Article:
Installing the First Rain Barrel
Our most recent agricultural improvement has been the installation of our first rain barrel. This has been on our to-do list for quite a while, and after the set up was complete, we realized how easy it really was. This is the first of several rain barrels that we plan to install this season. The only cost of installing a rain water collection system is the rain barrel itself. There are many different styles that range from simple plastic barrels to extravagant and beautiful cisterns that also act as planters.
The Importance of Collecting Rain Water
Collecting rain water has many benefits, the most obvious of which is that it saves money. But an even more important reason to harvest rain water is that a shockingly large portion of our world is becoming increasingly arid, and due to unsustainable farming practices, ground water levels are rapidly depleting at the same time. A significant portion of our country’s food supply is grown in California, and that state is experiencing the worst drought conditions on record and water rationing is already being implemented. Collecting the rain water that does fall seems like an obvious way to help mitigate the problem, at least in the short term. In the satellite photo below, you can see just how much of Earth is currently desert – and it is much more than one would assume!
The Desertification of Earth
In his fascinating TED Talk, environmentalist Allan Savory, discusses the growing desertification of Earth and how human practices such as non-sustainable farming techniques are contributing to this global epidemic. In the satellite image above, you will notice that all the circled portions are becoming increasingly desert-like in their conditions. Ironically, one of the main causes for this desertification, can also be used to help make the land lush again – grazing animals. But instead of overgrazing and over farming the same sections of land over and over again until the ground is barren, we can rotationally graze animals in a way that mimics nature to help restore pasture land. Savory’s proposed solution is genius in its simplicity, but the fact remains that it is a long term plan and would need to be implemented on a large scale. In our current political climate, it does not seem like this is likely in the short term. Therefore, alternatives such as rain harvesting can help provide a stop-gap to the desertification problem. You can watch Savory’s fascinating TED Talk here.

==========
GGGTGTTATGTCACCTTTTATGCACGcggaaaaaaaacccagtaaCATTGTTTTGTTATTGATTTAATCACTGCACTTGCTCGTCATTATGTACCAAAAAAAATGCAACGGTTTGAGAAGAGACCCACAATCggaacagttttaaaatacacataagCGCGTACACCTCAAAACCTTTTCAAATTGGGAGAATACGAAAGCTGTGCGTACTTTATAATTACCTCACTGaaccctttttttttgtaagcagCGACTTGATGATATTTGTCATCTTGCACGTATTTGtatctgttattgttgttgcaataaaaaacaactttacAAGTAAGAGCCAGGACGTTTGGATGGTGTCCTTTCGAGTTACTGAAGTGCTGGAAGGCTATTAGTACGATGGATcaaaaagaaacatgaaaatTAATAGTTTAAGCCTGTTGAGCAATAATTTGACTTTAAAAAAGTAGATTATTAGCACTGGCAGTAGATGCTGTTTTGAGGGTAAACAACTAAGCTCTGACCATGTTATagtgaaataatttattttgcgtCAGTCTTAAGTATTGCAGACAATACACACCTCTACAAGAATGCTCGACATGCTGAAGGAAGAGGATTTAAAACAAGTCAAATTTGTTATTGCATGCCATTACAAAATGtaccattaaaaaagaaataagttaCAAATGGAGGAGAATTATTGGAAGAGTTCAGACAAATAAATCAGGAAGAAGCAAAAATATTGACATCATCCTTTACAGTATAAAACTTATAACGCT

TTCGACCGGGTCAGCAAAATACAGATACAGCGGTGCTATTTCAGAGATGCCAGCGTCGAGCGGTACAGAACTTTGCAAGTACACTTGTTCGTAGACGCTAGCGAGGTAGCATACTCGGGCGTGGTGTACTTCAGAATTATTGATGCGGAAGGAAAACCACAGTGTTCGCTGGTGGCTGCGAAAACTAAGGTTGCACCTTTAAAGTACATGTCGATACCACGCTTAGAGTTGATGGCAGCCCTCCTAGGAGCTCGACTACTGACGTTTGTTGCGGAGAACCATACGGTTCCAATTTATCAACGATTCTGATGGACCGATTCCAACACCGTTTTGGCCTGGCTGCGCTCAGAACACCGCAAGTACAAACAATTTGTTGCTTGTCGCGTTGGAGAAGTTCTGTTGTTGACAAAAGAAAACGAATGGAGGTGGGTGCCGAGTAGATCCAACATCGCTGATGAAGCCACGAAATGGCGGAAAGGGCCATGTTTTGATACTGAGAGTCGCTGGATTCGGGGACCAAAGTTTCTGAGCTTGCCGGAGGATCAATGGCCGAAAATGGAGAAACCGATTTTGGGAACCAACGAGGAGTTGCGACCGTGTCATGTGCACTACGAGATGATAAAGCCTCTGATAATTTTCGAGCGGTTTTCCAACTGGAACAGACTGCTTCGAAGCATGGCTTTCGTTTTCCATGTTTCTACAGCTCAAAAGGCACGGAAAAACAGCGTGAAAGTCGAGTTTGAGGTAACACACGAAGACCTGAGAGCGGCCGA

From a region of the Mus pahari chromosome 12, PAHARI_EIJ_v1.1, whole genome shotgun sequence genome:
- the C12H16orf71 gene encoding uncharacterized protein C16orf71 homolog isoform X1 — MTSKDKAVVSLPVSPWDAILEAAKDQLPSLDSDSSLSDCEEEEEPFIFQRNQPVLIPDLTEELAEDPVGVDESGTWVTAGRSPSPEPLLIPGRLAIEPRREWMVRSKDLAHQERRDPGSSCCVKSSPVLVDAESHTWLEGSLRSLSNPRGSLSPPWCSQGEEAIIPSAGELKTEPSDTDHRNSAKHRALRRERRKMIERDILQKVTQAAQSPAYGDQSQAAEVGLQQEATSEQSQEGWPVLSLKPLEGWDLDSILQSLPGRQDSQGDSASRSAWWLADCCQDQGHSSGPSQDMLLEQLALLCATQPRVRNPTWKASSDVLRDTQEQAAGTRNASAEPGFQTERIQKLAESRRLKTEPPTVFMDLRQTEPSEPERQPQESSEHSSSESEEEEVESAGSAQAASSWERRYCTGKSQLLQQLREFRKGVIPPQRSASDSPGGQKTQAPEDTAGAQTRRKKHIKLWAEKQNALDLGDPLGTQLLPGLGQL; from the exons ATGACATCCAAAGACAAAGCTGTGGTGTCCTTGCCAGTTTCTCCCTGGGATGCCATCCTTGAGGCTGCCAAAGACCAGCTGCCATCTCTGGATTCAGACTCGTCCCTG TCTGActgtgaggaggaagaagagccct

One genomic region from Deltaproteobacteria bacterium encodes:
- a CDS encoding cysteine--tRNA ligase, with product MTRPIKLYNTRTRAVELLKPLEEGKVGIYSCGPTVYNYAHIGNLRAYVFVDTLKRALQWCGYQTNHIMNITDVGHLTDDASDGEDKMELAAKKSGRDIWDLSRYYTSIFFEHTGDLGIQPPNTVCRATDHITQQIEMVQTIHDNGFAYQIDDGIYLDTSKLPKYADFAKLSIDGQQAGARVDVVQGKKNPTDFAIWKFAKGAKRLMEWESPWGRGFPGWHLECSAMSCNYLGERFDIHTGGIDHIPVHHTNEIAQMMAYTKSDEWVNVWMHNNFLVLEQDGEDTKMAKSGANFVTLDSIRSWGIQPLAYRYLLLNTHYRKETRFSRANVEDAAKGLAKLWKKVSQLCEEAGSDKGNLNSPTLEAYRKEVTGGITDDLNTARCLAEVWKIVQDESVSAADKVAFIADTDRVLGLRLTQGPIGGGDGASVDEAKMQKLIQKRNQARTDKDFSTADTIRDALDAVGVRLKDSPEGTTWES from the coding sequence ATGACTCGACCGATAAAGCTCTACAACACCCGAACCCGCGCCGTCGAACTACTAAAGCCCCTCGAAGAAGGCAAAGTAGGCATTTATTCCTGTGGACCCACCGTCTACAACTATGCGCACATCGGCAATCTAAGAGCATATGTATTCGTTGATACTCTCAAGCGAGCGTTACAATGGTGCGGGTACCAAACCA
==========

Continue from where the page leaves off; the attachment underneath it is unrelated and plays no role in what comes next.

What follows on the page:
The Lushness of the Northeast
This map shows the average rainfall in the United States, and there is no mistaking the fact that the western half of the country is rather dry. Between the average rain fall numbers, and the satellite photo above, it is clear that the northeast of the country has the most rainfall and groundwater. Because we live in the most lush area, it is a no-brainer we should take advantage of this good fortune and harvest rain water to help our agricultural pursuits. So, as we near the end of the “April Showers” we decided it was imperative to get our catchment system up and running. We plan to install at least three more rain catchment systems before the end of the season.
What is Rain Collection?